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Burma's Martyr to Freedom

The detention of a private citizen in a Third World country would not ordinarily get much attention elsewhere. But when Burma's Aung San Suu Kyi was imprisoned two weeks ago, world attention turned to the embattled hope for democracy in the impoverished southeast Asian country.

Americans may remember Burma because of the controversy over its name. In 1989, Burma's military rulers appealed to nationalist sentiment by adopting the name "Myanmar" for their nation. It's a name adapted from local usage, but it hasn't won world recognition because the regime is an international outlaw in flagrant violation of human rights.

There was a time, in 1948, when Americans knew Burma as a newly independent British colony in southeast Asia, fully hopeful of joining the world community of free and independent nations. Burma is little known to us now because it fell under military rule shortly after independence and became isolated.

In 1990, Burma's 40 million people could hope that the long delayed promise of freedom was theirs. In the nation's first free elections in decades, they voted overwhelmingly for the National League for Democracy, whose leader few Americans had heard of: Aung San Suu Kyi. Burma's military rulers reneged on the promise of free elections, however, and placed Suu Kyi under house arrest. In 1991, her long struggle to bring freedom and democracy to Burma won the Nobel Prize. In the intervening years, Burma's hope for freedom has been embodied in that brave woman. Thinking that more than a decade of house arrest had ended Suu Kyi's public appeal, the regime released her from detention in 2002.

Suu Kyi has long been an advocate of reconciliation. She and her followers have been willing partners in reconciliation discussions mediated by the United Nations special envoy, Razali Ismail. Yet Burma's current military dictator, Than Shwe, has withdrawn from those discussions and steadily mounted state pressure on supporters of the National League for Democracy.

On May 30, supporters of Myanmar's military regime attacked the convoy of Suu Kyi as she was on her way to rally her followers. They killed some of her supporters and imprisoned her and other followers, who joined in confinement about 1,400 other political prisoners held by the government. Last week, Myanmar's military regime reluctantly allowed the U.N. envoy access to her.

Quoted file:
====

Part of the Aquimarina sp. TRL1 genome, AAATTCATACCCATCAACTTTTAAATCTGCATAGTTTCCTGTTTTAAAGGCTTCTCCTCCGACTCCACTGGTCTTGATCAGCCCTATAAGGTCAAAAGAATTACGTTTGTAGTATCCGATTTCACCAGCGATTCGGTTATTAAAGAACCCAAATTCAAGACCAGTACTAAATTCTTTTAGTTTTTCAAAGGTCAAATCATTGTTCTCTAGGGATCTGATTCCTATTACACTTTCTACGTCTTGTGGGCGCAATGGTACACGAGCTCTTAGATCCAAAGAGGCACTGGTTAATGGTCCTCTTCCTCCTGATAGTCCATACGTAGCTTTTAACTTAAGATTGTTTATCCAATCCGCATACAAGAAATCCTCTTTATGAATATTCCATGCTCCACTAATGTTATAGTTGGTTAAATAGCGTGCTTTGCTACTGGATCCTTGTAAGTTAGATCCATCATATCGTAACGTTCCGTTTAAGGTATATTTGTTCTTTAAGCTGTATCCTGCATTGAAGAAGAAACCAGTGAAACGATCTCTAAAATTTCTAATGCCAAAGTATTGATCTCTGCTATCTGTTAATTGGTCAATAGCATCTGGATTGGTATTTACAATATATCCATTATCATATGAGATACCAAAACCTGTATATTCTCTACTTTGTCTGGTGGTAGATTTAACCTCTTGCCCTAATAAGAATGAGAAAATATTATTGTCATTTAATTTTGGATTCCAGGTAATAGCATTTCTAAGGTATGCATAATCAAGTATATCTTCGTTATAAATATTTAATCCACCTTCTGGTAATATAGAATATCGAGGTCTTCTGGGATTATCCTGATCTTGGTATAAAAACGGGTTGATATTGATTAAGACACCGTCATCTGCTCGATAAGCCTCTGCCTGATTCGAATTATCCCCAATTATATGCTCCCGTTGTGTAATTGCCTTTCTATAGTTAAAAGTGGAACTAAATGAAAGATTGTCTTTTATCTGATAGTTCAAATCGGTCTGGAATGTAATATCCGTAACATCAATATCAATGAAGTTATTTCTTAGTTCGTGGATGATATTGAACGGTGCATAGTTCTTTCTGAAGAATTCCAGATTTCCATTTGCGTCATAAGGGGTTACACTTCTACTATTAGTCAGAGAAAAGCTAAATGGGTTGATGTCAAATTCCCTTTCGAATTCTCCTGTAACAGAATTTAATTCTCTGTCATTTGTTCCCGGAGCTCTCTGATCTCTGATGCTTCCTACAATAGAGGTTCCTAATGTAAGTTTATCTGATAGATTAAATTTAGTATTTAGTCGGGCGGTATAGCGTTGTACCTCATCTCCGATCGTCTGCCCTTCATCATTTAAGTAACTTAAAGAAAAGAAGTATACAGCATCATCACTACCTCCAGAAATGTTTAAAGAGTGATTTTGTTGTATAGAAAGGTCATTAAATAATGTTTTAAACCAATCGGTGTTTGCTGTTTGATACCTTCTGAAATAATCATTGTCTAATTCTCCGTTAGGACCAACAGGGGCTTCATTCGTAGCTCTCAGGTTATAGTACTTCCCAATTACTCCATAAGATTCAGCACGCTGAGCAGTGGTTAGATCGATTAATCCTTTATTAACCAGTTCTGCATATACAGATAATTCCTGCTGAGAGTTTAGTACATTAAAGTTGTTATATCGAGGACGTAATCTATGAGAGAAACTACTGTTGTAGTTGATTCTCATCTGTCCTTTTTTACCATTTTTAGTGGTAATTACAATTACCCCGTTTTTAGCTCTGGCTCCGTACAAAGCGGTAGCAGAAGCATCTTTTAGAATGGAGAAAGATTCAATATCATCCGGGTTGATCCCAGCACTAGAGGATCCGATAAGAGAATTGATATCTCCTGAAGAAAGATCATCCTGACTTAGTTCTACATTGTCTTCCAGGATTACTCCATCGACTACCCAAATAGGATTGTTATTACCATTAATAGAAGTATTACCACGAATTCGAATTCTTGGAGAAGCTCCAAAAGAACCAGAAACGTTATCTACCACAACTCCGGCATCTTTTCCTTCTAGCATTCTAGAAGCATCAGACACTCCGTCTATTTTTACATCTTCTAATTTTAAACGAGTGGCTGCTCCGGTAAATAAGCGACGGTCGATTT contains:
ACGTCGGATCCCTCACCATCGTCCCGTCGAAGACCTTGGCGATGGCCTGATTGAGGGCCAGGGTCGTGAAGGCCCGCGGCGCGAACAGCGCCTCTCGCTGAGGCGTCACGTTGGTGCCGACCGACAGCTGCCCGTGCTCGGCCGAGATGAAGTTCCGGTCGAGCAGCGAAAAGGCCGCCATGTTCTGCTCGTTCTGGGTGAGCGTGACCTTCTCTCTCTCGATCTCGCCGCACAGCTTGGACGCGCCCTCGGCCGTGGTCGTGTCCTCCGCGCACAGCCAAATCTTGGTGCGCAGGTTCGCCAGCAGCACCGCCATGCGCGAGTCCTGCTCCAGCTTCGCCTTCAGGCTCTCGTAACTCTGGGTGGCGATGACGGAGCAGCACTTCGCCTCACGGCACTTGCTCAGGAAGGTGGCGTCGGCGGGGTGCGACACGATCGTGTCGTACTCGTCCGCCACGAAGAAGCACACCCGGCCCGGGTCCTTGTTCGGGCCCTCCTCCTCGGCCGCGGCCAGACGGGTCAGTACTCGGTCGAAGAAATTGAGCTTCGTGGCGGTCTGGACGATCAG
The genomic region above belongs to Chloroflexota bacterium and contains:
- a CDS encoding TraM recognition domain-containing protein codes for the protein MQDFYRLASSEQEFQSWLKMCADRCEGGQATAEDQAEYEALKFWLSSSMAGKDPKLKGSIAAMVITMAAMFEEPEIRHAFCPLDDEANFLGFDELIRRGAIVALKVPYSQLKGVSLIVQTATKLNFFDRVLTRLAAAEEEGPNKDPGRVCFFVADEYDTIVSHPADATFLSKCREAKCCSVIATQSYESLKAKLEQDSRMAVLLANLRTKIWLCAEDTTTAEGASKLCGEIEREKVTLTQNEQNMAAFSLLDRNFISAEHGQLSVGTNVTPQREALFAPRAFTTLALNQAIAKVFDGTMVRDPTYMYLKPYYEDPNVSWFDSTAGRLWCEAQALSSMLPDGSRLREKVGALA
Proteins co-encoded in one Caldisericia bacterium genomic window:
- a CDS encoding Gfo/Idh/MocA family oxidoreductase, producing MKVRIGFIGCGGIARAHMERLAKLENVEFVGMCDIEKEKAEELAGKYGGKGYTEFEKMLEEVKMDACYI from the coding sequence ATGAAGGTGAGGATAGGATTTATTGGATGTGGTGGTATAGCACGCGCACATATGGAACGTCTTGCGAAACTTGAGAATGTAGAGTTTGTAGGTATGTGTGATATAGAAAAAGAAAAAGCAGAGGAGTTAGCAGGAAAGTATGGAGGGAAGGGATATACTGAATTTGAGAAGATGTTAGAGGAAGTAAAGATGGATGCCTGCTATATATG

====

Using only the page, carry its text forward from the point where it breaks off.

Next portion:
Military dictators have now governed Burma for a half century. The regime has isolated Burma in the world of nations, has controlled its industries and has drained its economy. Once the wealthiest nation in southeast Asia, Burma's $1,200 per capita annual income is now a fifth of that of neighboring Thailand, below that even of neighboring Bangladesh. Slavery is a common form of labor in Burma, so many western corporations will not accept goods made there for sale. Burma feeds only our illicit addiction to its opium.

The United Nations and the United States have limited influence with the government in Burma. U.N. and U. S. authorities have called for Suu Kyi's release to no avail. As its closest trading partners, Japan, Singapore and Thailand have greater influence with Burma's government, but they are reluctant to intervene in Burma's internal affairs. Secretary of State Colin Powell is scheduled to meet this month with leaders in southeast Asia and press the case for Suu Kyi's release and progress toward democracy in Burma.

There is more that we can do to "keep hope alive" in southeast Asia. Republican Sens. William Frist, Richard Lugar and Mitch McConnell have joined with Democratic Sens. Tom Daschle and Diane Feinstein in support of economic sanctions against Burma. Democrat Tom Lantos and Republicans Henry Hyde and Peter King support the measure in the House of Representatives. Economic pressure could have some effect because Burma's military rulers control and are sustained by its economy. The State Department and the White House support these efforts to pressure Burma's military rulers to release Suu Kyi. The United States must sustain the pressure for democracy in southeast Asia. If we hesitate, Burma's long delayed hope of freedom could be lost for yet another generation.

This piece was distributed for non-exclusive use by the History News Service, an informal syndicate of professional historians who seek to improve the public's understanding of current events by setting these events in their historical contexts. The article may be republished as long as both the author and the History News Service are clearly credited.